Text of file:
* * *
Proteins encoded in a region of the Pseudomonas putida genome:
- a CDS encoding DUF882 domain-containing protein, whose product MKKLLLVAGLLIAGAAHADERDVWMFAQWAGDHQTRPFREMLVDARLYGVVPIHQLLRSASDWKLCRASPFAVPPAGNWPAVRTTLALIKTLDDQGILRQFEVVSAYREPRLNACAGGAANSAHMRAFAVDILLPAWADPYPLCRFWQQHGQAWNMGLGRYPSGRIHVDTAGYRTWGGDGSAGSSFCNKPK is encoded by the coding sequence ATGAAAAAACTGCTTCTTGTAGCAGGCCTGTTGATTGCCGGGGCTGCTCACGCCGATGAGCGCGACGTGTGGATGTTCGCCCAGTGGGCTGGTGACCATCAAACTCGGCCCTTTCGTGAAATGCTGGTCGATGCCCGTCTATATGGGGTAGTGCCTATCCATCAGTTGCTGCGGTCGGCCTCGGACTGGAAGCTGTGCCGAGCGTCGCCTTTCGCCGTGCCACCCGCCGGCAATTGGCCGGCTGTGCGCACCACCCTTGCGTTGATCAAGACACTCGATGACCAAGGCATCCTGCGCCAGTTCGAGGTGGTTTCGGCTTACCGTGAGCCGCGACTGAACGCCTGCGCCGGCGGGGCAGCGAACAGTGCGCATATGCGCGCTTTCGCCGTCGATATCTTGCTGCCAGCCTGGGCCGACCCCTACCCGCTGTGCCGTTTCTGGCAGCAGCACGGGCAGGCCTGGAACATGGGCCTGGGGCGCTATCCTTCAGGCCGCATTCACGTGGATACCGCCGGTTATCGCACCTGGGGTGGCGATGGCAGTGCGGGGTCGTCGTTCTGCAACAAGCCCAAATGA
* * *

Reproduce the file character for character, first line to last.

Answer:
Proteins encoded in a region of the Pseudomonas putida genome:
- a CDS encoding DUF882 domain-containing protein, whose product MKKLLLVAGLLIAGAAHADERDVWMFAQWAGDHQTRPFREMLVDARLYGVVPIHQLLRSASDWKLCRASPFAVPPAGNWPAVRTTLALIKTLDDQGILRQFEVVSAYREPRLNACAGGAANSAHMRAFAVDILLPAWADPYPLCRFWQQHGQAWNMGLGRYPSGRIHVDTAGYRTWGGDGSAGSSFCNKPK is encoded by the coding sequence ATGAAAAAACTGCTTCTTGTAGCAGGCCTGTTGATTGCCGGGGCTGCTCACGCCGATGAGCGCGACGTGTGGATGTTCGCCCAGTGGGCTGGTGACCATCAAACTCGGCCCTTTCGTGAAATGCTGGTCGATGCCCGTCTATATGGGGTAGTGCCTATCCATCAGTTGCTGCGGTCGGCCTCGGACTGGAAGCTGTGCCGAGCGTCGCCTTTCGCCGTGCCACCCGCCGGCAATTGGCCGGCTGTGCGCACCACCCTTGCGTTGATCAAGACACTCGATGACCAAGGCATCCTGCGCCAGTTCGAGGTGGTTTCGGCTTACCGTGAGCCGCGACTGAACGCCTGCGCCGGCGGGGCAGCGAACAGTGCGCATATGCGCGCTTTCGCCGTCGATATCTTGCTGCCAGCCTGGGCCGACCCCTACCCGCTGTGCCGTTTCTGGCAGCAGCACGGGCAGGCCTGGAACATGGGCCTGGGGCGCTATCCTTCAGGCCGCATTCACGTGGATACCGCCGGTTATCGCACCTGGGGTGGCGATGGCAGTGCGGGGTCGTCGTTCTGCAACAAGCCCAAATGA